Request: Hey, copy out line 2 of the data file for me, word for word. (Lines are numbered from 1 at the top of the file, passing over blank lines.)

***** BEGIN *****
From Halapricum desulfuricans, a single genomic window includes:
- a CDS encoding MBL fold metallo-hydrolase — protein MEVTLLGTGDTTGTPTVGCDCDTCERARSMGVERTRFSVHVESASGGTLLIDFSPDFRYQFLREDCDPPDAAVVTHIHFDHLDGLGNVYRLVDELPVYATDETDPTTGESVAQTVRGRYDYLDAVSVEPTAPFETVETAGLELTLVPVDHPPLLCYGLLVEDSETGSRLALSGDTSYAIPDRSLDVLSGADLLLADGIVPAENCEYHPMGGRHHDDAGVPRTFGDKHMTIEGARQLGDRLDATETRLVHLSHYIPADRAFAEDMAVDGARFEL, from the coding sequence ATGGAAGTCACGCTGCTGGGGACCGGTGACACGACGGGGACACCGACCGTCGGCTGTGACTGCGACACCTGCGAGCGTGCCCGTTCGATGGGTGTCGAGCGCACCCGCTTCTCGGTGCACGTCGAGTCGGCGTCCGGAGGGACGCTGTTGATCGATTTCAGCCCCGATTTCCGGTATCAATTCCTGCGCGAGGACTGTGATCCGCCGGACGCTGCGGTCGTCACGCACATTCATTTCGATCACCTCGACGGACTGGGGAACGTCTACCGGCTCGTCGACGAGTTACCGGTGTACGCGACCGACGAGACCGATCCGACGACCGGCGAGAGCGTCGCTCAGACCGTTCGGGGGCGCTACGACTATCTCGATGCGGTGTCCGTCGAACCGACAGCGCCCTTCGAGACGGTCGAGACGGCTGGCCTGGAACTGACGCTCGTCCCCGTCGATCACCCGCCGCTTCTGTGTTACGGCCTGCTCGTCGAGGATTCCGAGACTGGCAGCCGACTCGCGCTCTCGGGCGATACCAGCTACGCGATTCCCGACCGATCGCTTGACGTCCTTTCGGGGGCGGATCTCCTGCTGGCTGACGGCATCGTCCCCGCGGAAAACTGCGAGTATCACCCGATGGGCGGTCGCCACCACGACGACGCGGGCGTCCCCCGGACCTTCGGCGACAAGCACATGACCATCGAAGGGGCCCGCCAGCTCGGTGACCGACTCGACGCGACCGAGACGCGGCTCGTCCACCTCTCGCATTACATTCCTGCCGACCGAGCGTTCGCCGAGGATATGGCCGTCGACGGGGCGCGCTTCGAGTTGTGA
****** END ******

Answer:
- a CDS encoding MBL fold metallo-hydrolase — protein MEVTLLGTGDTTGTPTVGCDCDTCERARSMGVERTRFSVHVESASGGTLLIDFSPDFRYQFLREDCDPPDAAVVTHIHFDHLDGLGNVYRLVDELPVYATDETDPTTGESVAQTVRGRYDYLDAVSVEPTAPFETVETAGLELTLVPVDHPPLLCYGLLVEDSETGSRLALSGDTSYAIPDRSLDVLSGADLLLADGIVPAENCEYHPMGGRHHDDAGVPRTFGDKHMTIEGARQLGDRLDATETRLVHLSHYIPADRAFAEDMAVDGARFEL, from the coding sequence ATGGAAGTCACGCTGCTGGGGACCGGTGACACGACGGGGACACCGACCGTCGGCTGTGACTGCGACACCTGCGAGCGTGCCCGTTCGATGGGTGTCGAGCGCACCCGCTTCTCGGTGCACGTCGAGTCGGCGTCCGGAGGGACGCTGTTGATCGATTTCAGCCCCGATTTCCGGTATCAATTCCTGCGCGAGGACTGTGATCCGCCGGACGCTGCGGTCGTCACGCACATTCATTTCGATCACCTCGACGGACTGGGGAACGTCTACCGGCTCGTCGACGAGTTACCGGTGTACGCGACCGACGAGACCGATCCGACGACCGGCGAGAGCGTCGCTCAGACCGTTCGGGGGCGCTACGACTATCTCGATGCGGTGTCCGTCGAACCGACAGCGCCCTTCGAGACGGTCGAGACGGCTGGCCTGGAACTGACGCTCGTCCCCGTCGATCACCCGCCGCTTCTGTGTTACGGCCTGCTCGTCGAGGATTCCGAGACTGGCAGCCGACTCGCGCTCTCGGGCGATACCAGCTACGCGATTCCCGACCGATCGCTTGACGTCCTTTCGGGGGCGGATCTCCTGCTGGCTGACGGCATCGTCCCCGCGGAAAACTGCGAGTATCACCCGATGGGCGGTCGCCACCACGACGACGCGGGCGTCCCCCGGACCTTCGGCGACAAGCACATGACCATCGAAGGGGCCCGCCAGCTCGGTGACCGACTCGACGCGACCGAGACGCGGCTCGTCCACCTCTCGCATTACATTCCTGCCGACCGAGCGTTCGCCGAGGATATGGCCGTCGACGGGGCGCGCTTCGAGTTGTGA